I have approximately a thousand ideas -- and am anxiously torn between seeing the most famous things possible -- the sorts of things that were in my history of architecture class -- and seeing some out-of-the-way things (I want to go see Don Quijote's windmills!), or unusual things, completely random things (oh boy! I want to go see the only monkeys native to Europe at Gibraltar!), or perhaps places that are cheap because they are close to Madrid (Segovia and Avila come to mind.)

    So, without further ado, what I am considering:

    1. A weekend trip to Sevilla and Cordoba. They are relatively close to one another; I would take the bus to one of them, spend the day there, take the bus to the next one, stay overnight, spend the day there, take the bus back to Madrid.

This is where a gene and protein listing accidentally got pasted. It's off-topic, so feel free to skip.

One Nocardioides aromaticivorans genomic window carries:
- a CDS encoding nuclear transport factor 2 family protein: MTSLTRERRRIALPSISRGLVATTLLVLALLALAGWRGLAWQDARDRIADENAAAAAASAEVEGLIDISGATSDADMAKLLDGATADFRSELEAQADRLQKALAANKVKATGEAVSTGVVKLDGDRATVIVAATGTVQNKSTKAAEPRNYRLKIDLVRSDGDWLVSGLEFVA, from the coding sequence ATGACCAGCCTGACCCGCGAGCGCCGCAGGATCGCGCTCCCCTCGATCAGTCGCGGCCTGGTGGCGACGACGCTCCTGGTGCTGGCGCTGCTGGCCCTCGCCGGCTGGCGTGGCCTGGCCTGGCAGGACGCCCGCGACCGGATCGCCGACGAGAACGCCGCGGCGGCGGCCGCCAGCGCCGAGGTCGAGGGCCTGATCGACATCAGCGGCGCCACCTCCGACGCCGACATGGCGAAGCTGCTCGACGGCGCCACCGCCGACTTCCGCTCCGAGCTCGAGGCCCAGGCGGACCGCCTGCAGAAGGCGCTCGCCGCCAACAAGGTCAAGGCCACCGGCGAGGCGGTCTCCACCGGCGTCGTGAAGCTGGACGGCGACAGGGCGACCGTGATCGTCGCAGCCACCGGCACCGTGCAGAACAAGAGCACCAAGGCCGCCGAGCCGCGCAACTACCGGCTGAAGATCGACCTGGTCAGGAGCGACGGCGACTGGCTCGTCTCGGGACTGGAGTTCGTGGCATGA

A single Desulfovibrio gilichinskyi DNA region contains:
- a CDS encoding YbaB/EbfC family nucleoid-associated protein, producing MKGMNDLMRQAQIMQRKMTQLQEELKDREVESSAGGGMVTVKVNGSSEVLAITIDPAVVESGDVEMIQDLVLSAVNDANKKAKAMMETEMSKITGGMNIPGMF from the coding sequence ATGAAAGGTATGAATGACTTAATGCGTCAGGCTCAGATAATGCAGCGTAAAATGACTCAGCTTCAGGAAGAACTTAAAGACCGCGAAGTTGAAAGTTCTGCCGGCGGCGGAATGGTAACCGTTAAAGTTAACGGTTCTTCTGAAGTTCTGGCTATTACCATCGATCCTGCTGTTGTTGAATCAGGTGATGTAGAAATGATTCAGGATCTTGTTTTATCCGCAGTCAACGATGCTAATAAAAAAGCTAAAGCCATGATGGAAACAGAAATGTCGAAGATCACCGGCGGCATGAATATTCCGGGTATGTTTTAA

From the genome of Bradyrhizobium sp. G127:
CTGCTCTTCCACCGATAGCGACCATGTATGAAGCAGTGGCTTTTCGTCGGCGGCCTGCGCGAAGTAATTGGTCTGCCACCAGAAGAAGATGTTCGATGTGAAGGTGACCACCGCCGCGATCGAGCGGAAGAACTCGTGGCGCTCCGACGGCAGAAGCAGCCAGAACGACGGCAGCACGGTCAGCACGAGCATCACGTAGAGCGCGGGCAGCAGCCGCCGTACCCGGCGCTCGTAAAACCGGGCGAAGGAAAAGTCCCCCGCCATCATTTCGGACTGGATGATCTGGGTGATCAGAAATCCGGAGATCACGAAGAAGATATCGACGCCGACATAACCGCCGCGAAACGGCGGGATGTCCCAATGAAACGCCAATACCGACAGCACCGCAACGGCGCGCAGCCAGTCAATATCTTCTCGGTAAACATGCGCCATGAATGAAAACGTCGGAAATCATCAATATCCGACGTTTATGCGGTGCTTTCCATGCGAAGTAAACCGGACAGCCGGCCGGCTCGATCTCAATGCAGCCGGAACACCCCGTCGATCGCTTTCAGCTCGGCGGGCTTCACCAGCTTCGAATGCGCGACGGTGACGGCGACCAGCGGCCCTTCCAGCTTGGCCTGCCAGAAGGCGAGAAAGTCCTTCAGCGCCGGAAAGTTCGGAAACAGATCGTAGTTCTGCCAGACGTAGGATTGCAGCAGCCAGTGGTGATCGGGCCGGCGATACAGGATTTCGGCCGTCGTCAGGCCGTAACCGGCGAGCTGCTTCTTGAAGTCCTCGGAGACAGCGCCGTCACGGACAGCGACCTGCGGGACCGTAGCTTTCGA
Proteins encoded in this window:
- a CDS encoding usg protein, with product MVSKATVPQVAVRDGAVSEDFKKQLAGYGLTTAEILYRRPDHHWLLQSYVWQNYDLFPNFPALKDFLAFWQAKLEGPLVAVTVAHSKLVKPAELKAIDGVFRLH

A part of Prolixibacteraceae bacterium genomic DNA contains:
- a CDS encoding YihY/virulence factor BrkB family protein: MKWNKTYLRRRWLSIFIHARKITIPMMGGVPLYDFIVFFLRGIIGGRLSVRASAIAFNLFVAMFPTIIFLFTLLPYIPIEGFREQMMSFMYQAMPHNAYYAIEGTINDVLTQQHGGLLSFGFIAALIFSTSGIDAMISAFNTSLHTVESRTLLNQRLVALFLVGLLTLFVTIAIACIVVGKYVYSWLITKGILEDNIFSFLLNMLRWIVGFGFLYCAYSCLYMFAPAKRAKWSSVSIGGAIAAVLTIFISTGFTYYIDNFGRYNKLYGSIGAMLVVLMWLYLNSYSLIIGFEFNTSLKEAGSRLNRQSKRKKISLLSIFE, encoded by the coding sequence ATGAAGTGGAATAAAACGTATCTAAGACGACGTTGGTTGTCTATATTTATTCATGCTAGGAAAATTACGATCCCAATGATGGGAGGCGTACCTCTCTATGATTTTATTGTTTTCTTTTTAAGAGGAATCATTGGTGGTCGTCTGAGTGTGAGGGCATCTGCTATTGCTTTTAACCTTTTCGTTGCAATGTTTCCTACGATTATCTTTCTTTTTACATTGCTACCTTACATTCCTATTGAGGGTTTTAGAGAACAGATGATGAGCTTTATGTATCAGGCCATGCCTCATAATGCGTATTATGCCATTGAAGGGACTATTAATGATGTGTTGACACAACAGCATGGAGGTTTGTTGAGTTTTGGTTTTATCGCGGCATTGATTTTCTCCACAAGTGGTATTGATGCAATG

2. Two days walking on the Santiago de Compostela trail. It's experiential! It's in northern Spain (where I haven't been yet!) It would a nice counterpart to the torturous climb up Mt. Fuji from last summer!

    3. Segovia. It's so close to Madrid. And there are those aqueducts. Also, it would be a day trip. I like day trips; they leave me less completely totally exhausted than all-weekend extravaganzas.

    4. Avila. Ditto on the closeness. Also, it's a UNESCO World Heritage site. Lots of Romanesque architecture. If I really wanted to see both of the above, they could potentially be combined into one weekend. . .

    5. Lisbon. (as in, Portugal.) Potential for meeting a friend there? Not sure how this will pan out.

    6. San Sebastian. Also in northern Spain (where I haven't been yet!). Supposed to be very pretty.

    7. Go to Barcelona again, by bus.

    #1 on this list is Cordoba. Everything else is squishy.